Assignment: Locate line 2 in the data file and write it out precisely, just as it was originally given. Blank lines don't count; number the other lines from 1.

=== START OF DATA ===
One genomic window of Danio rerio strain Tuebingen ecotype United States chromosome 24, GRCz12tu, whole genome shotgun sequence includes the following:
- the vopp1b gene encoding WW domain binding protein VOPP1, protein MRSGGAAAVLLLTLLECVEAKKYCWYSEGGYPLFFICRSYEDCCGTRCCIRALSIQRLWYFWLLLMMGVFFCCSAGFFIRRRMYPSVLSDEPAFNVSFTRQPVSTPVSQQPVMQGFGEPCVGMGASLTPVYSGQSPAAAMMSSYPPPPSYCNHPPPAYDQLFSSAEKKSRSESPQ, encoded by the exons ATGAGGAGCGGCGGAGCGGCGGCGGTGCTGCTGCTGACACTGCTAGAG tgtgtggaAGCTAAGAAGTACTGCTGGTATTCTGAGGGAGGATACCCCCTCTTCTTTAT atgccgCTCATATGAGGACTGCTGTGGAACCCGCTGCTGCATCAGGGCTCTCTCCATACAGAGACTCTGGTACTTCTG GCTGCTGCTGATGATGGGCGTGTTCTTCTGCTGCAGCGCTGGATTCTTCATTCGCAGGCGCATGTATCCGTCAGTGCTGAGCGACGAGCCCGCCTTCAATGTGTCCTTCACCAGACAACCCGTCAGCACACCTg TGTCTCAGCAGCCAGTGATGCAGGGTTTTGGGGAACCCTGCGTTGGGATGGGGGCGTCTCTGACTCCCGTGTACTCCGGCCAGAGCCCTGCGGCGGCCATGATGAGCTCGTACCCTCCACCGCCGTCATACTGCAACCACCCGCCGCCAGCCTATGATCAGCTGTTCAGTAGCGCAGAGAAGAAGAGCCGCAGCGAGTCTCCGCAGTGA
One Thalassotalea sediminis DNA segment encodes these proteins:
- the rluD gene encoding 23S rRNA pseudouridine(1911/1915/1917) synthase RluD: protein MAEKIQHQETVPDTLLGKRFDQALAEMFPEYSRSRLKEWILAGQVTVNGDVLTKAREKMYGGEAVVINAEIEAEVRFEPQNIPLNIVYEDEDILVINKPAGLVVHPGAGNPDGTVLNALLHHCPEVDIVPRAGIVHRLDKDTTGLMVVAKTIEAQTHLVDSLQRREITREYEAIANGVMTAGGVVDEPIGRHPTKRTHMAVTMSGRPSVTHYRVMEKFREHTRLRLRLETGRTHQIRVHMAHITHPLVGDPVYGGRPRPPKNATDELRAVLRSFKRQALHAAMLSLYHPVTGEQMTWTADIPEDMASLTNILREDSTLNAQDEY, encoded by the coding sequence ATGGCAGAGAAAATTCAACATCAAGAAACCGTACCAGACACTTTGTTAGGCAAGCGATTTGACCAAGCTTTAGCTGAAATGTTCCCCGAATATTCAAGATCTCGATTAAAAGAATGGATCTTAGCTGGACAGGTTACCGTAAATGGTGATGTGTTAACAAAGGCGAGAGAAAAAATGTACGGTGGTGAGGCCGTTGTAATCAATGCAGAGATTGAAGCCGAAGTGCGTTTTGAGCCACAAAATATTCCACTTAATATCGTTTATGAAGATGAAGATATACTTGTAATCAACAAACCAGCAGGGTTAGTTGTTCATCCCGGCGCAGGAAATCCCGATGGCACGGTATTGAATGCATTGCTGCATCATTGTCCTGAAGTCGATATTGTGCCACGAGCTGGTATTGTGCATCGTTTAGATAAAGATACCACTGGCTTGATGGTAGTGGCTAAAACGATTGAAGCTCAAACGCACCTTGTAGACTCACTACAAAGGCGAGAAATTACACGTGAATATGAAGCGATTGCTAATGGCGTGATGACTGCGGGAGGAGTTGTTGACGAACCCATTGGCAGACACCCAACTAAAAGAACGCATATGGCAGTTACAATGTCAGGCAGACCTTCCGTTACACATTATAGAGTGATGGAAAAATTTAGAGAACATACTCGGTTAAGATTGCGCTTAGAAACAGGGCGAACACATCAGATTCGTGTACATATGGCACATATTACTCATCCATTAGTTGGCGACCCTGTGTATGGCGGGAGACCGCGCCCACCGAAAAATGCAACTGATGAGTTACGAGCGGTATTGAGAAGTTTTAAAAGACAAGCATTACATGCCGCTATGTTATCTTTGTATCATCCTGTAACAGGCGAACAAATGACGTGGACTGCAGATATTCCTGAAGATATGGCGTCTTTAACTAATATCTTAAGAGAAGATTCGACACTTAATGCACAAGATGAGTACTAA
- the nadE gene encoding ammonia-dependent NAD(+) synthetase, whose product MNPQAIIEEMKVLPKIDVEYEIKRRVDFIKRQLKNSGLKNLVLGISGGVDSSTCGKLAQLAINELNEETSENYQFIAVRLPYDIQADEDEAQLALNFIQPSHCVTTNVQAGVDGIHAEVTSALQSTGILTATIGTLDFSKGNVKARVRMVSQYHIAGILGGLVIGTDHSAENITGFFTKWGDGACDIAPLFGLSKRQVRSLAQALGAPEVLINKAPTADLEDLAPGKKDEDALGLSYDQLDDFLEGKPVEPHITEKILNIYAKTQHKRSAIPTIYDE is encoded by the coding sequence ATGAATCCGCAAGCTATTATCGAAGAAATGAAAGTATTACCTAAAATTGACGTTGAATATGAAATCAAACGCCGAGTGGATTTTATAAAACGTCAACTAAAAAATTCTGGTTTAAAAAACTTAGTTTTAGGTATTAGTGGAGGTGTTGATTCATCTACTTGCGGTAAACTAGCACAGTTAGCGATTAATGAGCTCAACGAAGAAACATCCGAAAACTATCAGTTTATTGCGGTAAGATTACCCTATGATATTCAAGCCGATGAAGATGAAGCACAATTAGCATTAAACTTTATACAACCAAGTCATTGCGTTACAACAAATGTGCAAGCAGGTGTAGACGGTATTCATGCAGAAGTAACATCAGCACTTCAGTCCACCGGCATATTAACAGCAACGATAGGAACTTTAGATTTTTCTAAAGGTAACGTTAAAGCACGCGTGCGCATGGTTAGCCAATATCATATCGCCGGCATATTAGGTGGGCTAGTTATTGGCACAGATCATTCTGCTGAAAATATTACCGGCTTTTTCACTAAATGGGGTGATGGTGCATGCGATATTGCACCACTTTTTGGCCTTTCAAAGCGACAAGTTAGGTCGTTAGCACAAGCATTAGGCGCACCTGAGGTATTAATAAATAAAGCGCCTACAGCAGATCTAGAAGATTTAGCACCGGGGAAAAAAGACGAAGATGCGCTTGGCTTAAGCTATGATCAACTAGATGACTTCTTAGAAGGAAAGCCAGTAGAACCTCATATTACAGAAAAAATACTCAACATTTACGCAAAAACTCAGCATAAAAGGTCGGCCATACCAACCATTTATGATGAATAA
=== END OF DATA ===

- the vopp1b gene encoding WW domain binding protein VOPP1, protein MRSGGAAAVLLLTLLECVEAKKYCWYSEGGYPLFFICRSYEDCCGTRCCIRALSIQRLWYFWLLLMMGVFFCCSAGFFIRRRMYPSVLSDEPAFNVSFTRQPVSTPVSQQPVMQGFGEPCVGMGASLTPVYSGQSPAAAMMSSYPPPPSYCNHPPPAYDQLFSSAEKKSRSESPQ, encoded by the exons ATGAGGAGCGGCGGAGCGGCGGCGGTGCTGCTGCTGACACTGCTAGAG tgtgtggaAGCTAAGAAGTACTGCTGGTATTCTGAGGGAGGATACCCCCTCTTCTTTAT atgccgCTCATATGAGGACTGCTGTGGAACCCGCTGCTGCATCAGGGCTCTCTCCATACAGAGACTCTGGTACTTCTG GCTGCTGCTGATGATGGGCGTGTTCTTCTGCTGCAGCGCTGGATTCTTCATTCGCAGGCGCATGTATCCGTCAGTGCTGAGCGACGAGCCCGCCTTCAATGTGTCCTTCACCAGACAACCCGTCAGCACACCTg TGTCTCAGCAGCCAGTGATGCAGGGTTTTGGGGAACCCTGCGTTGGGATGGGGGCGTCTCTGACTCCCGTGTACTCCGGCCAGAGCCCTGCGGCGGCCATGATGAGCTCGTACCCTCCACCGCCGTCATACTGCAACCACCCGCCGCCAGCCTATGATCAGCTGTTCAGTAGCGCAGAGAAGAAGAGCCGCAGCGAGTCTCCGCAGTGA